In my case, it was impossible for me to be involved with chapter activity if I did not receive the understanding, encouragement and support from my wife, Misa. I wish I could have attended the award ceremony with her. However, her father is not in good condition, so I went by myself.
Learn more about Tottori and The Alumni Association's Alumni Awards here.
Case Western Reserve University’s Study Abroad-Alumni Connections program was created by the Center for International Affairs and The Alumni Association to bring current students and alumni together around the globe. This fall, the program connected 12 students who are studying abroad with alumni living and working in United Kingdom, China, France, Denmark, Spain and Germany.
In August, information about the program was sent to CWRU alumni living or working in 18 countries. Interested alumni were matched with students based on location and field of study. Then, introductions between students and alumni were made, either before or during the student’s international stay.
The relationships formed through this program benefit both students and alumni. Whether it’s sharing a dinner, answering questions about local culture, or exploring the city, CWRU alumni living abroad play an important part in helping students adapt to a new country. In return, alumni hear about life at CWRU from a current student.
Sign up for next semester's Study Abroad-Alumni Connections here.
On October 25, CWRU will celebrate the 30th anniversary of the Uganda-CWRU Research Collaboration with the presentation How Decades of Success Battling HIV/AIDS Can Help Shape the Future. The event includes a cocktail reception and a panel discussion featuring:
- Dr. Peter Mugyenyi, Chair of the Uganda National Academy of Science Research Committee, former Executive Director of the Joint Clinical Research Centre, and recognized by the World Health Organization as one of the world's foremost specialists in HIV/AIDS
- Dr. Robert Salata, Professor and Chairman of the CWRU Department of Medicine, Physician-in-Chief and Master Clinician in Infectious Diseases at University Hospitals Cleveland Medical Center
- Dr. Harriet Mayanja-Kizza, Professor at Makerere University in Uganda
The panel will be moderated by John R. Corlett, President and Executive Director of The Center for Community Solutions.
Register for the event here.
Learn more about the Uganda-CWRU Research Collaboration here.
Each year, The Alumni Association of Case Western Reserve University hosts Summer Send-off events to connect alumni, current students, incoming students and their parents. All members of the CWRU community can mingle, ask questions and form friendships before students arrive on campus in the fall. This year, domestic events were held in: Cleveland, Baltimore/Washington D.C., Bay Area, Boston, Chicago, Columbus, Detroit, New York City, Pittsburgh, and Philadelphia.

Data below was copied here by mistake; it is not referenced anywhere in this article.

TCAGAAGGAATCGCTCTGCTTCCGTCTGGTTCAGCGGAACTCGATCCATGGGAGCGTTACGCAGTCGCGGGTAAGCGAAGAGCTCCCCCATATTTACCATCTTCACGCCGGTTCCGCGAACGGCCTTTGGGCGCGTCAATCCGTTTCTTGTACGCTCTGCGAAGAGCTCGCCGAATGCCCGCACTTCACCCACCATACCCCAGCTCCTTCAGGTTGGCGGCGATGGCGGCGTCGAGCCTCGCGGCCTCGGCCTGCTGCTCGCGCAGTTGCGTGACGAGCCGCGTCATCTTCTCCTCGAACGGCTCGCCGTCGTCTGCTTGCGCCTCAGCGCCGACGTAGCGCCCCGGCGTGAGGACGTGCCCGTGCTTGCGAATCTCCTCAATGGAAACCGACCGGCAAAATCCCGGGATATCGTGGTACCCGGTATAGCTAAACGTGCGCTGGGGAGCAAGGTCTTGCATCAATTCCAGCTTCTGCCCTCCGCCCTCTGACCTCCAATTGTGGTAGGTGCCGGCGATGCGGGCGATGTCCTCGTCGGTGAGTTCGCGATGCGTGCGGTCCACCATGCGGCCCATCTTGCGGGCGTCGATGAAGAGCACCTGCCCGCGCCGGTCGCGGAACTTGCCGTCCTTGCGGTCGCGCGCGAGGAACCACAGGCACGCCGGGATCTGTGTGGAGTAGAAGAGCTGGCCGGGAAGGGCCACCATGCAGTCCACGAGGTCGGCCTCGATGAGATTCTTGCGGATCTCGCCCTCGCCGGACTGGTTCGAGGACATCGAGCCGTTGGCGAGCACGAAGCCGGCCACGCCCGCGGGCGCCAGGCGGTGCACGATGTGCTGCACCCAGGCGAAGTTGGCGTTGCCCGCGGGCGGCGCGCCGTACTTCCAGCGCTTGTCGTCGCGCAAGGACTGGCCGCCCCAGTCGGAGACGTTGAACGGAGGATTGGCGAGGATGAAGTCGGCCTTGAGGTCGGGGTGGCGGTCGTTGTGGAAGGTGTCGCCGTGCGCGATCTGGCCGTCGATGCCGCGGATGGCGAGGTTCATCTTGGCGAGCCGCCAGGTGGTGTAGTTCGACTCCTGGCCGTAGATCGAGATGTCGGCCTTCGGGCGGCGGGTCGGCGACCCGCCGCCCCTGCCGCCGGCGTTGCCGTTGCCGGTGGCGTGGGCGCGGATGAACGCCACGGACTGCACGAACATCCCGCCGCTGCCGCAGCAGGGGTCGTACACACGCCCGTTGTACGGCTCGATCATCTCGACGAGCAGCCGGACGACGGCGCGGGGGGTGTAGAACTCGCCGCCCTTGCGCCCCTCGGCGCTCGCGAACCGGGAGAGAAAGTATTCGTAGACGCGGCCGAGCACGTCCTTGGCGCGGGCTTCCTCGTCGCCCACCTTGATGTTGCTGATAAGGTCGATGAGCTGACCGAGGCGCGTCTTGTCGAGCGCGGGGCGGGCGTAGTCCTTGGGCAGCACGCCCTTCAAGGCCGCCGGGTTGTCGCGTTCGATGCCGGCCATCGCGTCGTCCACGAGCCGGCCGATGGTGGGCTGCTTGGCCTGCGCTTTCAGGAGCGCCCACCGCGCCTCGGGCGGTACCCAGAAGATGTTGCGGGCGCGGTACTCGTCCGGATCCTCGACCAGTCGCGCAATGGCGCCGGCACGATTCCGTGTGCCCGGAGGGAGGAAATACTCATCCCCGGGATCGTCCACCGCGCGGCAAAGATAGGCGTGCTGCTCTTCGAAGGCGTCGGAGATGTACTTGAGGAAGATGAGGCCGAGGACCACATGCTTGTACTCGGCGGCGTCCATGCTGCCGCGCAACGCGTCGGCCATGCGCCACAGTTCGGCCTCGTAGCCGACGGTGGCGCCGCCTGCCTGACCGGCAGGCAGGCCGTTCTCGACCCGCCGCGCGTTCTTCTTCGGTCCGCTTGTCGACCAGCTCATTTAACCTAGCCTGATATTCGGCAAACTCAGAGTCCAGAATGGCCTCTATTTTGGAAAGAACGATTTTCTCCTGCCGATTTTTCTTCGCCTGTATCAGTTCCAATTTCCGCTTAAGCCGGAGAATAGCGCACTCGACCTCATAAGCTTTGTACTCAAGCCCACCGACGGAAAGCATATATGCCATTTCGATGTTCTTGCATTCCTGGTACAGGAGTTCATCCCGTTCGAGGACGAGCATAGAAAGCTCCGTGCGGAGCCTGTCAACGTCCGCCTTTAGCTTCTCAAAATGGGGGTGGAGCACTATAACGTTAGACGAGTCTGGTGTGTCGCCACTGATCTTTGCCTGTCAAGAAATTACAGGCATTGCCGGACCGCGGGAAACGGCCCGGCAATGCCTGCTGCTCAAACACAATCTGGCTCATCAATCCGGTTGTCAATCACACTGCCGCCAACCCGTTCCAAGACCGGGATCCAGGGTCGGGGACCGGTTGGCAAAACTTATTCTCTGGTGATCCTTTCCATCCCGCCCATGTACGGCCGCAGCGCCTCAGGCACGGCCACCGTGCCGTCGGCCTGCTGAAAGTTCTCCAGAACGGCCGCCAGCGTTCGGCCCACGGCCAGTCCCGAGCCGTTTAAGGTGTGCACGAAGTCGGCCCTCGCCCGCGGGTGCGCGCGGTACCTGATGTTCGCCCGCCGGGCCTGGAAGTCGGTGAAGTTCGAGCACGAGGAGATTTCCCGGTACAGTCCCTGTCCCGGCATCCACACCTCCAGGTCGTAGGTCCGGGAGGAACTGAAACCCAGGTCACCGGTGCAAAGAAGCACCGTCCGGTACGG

Internationally, Summer Send-offs were scheduled for Beijing and Shanghai, where students and parents would be involved in Q & A sessions with alumni, current students, and staff. Unfortunately, Typhoon Amphil led to the cancelation of Shanghai’s session, but Beijing’s event was attended by more than 120 people, while over 175 registered for Shanghai. We hope to return to Shanghai in Summer 2019!
While CWRU staff and the president of The Alumni Association of CWRU were in China, they also met with members of the new Beijing and Shanghai Chapters of The Alumni Association. Both chapters are ready to build their network and strengthen the bonds between CWRU graduates. If you or someone you know lives in Beijing or Shanghai, please encourage them to contact The Alumni Association for more information on joining the Beijing and Shanghai Alumni Chapters.
Case Western Reserve University brought a special holiday from Asia to campus this September for more than 700 students, faculty, staff and community members to enjoy. The Asian Mid-Autumn Festival celebrates a successful harvest and brings family and friends together across several East Asian countries. CWRU's celebration features the traditional mooncake dessert and authentic cuisine from China, Korea, Vietnam, Thailand and Taiwan. Campus offices, student organizations and community groups, set up tables with games and giveaways to entertain the crowd.
The event provides an opportunity for international students from countries who celebrate the Mid-Autumn Festival to feel more at home in Cleveland and share an exciting cultural experience with those from the U.S. The festival is part of CWRU's Cultural Event Series, a partnership between the Center for International Affairs, the Office of Multicultural Affairs, the Office of First-Year Experience and Family Programs, and the Office of the Provost. The series continues during Spring semester with celebrations of Lunar New Year and Holi.